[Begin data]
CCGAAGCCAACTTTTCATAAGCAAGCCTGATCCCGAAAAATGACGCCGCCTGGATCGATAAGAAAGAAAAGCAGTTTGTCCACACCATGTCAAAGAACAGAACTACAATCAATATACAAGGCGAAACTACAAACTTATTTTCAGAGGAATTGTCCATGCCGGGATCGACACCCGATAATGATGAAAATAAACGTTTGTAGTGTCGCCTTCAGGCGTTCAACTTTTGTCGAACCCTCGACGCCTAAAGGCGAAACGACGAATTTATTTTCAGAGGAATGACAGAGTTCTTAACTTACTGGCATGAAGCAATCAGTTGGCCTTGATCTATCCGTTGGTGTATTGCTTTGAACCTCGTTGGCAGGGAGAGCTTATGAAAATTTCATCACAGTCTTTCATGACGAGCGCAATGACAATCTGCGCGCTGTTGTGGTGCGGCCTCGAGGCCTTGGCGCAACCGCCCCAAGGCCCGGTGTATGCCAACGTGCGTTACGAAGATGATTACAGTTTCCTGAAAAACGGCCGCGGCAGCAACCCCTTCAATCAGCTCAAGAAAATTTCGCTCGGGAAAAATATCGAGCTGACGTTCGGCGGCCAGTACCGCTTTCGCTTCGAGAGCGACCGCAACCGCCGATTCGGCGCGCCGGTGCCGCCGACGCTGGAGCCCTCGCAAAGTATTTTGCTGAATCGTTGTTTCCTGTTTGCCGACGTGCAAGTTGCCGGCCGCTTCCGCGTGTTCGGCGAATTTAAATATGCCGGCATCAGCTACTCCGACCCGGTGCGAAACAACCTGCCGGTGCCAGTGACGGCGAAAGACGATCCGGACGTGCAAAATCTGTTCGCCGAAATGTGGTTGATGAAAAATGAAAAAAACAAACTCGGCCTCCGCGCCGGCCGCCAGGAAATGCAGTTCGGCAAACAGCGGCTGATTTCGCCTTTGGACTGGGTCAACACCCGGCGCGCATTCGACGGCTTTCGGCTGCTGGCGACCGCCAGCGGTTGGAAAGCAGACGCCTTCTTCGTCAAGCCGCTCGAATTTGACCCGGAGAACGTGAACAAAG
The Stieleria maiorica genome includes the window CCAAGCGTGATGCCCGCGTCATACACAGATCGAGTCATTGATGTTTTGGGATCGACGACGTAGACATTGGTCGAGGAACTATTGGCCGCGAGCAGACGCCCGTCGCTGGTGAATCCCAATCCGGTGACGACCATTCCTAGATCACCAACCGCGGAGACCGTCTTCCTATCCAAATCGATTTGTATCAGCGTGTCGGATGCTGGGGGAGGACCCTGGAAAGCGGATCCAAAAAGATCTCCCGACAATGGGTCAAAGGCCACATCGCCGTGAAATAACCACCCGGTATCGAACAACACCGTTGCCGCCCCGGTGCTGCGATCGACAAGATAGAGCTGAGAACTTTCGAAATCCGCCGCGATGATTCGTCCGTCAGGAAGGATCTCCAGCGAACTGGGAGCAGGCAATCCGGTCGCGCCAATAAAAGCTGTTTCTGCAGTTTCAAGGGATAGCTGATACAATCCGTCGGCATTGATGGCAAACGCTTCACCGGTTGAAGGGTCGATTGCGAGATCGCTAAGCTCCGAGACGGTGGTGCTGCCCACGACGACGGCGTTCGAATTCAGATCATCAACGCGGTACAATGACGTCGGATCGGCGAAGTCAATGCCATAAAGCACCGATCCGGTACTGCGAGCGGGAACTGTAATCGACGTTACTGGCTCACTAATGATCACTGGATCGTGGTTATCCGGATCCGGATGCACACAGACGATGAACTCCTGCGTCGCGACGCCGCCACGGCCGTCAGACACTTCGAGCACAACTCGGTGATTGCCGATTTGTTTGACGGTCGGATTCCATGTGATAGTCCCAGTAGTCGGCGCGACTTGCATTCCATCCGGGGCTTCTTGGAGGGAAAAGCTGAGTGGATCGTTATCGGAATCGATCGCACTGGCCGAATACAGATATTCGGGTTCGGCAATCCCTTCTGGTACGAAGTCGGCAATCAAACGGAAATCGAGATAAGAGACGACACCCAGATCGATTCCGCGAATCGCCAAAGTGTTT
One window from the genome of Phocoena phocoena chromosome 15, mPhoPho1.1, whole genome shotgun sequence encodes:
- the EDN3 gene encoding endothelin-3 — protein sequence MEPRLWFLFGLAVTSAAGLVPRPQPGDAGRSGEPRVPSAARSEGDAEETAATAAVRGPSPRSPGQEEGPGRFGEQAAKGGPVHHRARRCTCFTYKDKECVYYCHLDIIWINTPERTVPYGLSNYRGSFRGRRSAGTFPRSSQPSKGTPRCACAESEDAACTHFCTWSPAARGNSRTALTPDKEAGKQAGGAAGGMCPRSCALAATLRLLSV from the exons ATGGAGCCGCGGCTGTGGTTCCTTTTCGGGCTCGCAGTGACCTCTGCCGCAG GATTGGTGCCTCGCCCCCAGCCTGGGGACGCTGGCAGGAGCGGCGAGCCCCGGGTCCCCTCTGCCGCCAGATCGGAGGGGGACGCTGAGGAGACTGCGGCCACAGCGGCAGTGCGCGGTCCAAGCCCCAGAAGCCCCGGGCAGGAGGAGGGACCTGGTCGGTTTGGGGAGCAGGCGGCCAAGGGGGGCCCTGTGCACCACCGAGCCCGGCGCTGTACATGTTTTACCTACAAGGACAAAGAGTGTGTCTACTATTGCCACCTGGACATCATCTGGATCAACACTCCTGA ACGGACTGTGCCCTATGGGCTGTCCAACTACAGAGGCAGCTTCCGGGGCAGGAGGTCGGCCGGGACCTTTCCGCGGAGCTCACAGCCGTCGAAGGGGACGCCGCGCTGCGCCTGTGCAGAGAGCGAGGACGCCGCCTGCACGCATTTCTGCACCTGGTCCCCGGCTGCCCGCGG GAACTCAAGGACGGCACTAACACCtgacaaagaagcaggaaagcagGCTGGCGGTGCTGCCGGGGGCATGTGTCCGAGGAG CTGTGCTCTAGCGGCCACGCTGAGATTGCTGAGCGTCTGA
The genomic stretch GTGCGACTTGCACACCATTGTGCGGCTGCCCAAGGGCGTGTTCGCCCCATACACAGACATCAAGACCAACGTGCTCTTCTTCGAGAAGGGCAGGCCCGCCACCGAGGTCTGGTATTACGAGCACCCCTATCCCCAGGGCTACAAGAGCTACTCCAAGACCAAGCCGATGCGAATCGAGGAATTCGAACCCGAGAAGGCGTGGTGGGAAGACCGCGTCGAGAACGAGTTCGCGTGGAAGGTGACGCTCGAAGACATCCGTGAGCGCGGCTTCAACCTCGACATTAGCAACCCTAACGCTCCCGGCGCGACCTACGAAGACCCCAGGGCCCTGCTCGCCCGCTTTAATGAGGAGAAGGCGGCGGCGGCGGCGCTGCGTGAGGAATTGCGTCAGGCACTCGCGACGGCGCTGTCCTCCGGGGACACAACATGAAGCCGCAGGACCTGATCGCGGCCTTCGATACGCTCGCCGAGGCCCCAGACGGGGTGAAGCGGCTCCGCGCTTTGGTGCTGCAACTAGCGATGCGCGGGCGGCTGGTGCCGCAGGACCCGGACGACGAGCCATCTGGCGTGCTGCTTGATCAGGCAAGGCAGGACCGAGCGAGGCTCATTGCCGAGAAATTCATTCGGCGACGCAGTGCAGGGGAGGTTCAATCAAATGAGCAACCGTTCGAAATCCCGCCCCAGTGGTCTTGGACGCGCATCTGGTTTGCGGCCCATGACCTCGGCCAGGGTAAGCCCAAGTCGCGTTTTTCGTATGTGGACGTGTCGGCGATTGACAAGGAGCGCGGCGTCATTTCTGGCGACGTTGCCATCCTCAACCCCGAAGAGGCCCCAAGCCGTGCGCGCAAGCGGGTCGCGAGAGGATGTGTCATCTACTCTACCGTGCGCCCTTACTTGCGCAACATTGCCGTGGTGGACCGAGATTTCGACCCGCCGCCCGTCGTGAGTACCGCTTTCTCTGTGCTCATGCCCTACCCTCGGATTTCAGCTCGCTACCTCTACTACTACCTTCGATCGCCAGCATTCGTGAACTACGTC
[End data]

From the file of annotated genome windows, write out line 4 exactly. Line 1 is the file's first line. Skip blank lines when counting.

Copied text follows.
- the EDN3 gene encoding endothelin-3 — protein sequence MEPRLWFLFGLAVTSAAGLVPRPQPGDAGRSGEPRVPSAARSEGDAEETAATAAVRGPSPRSPGQEEGPGRFGEQAAKGGPVHHRARRCTCFTYKDKECVYYCHLDIIWINTPERTVPYGLSNYRGSFRGRRSAGTFPRSSQPSKGTPRCACAESEDAACTHFCTWSPAARGNSRTALTPDKEAGKQAGGAAGGMCPRSCALAATLRLLSV from the exons ATGGAGCCGCGGCTGTGGTTCCTTTTCGGGCTCGCAGTGACCTCTGCCGCAG GATTGGTGCCTCGCCCCCAGCCTGGGGACGCTGGCAGGAGCGGCGAGCCCCGGGTCCCCTCTGCCGCCAGATCGGAGGGGGACGCTGAGGAGACTGCGGCCACAGCGGCAGTGCGCGGTCCAAGCCCCAGAAGCCCCGGGCAGGAGGAGGGACCTGGTCGGTTTGGGGAGCAGGCGGCCAAGGGGGGCCCTGTGCACCACCGAGCCCGGCGCTGTACATGTTTTACCTACAAGGACAAAGAGTGTGTCTACTATTGCCACCTGGACATCATCTGGATCAACACTCCTGA ACGGACTGTGCCCTATGGGCTGTCCAACTACAGAGGCAGCTTCCGGGGCAGGAGGTCGGCCGGGACCTTTCCGCGGAGCTCACAGCCGTCGAAGGGGACGCCGCGCTGCGCCTGTGCAGAGAGCGAGGACGCCGCCTGCACGCATTTCTGCACCTGGTCCCCGGCTGCCCGCGG GAACTCAAGGACGGCACTAACACCtgacaaagaagcaggaaagcagGCTGGCGGTGCTGCCGGGGGCATGTGTCCGAGGAG CTGTGCTCTAGCGGCCACGCTGAGATTGCTGAGCGTCTGA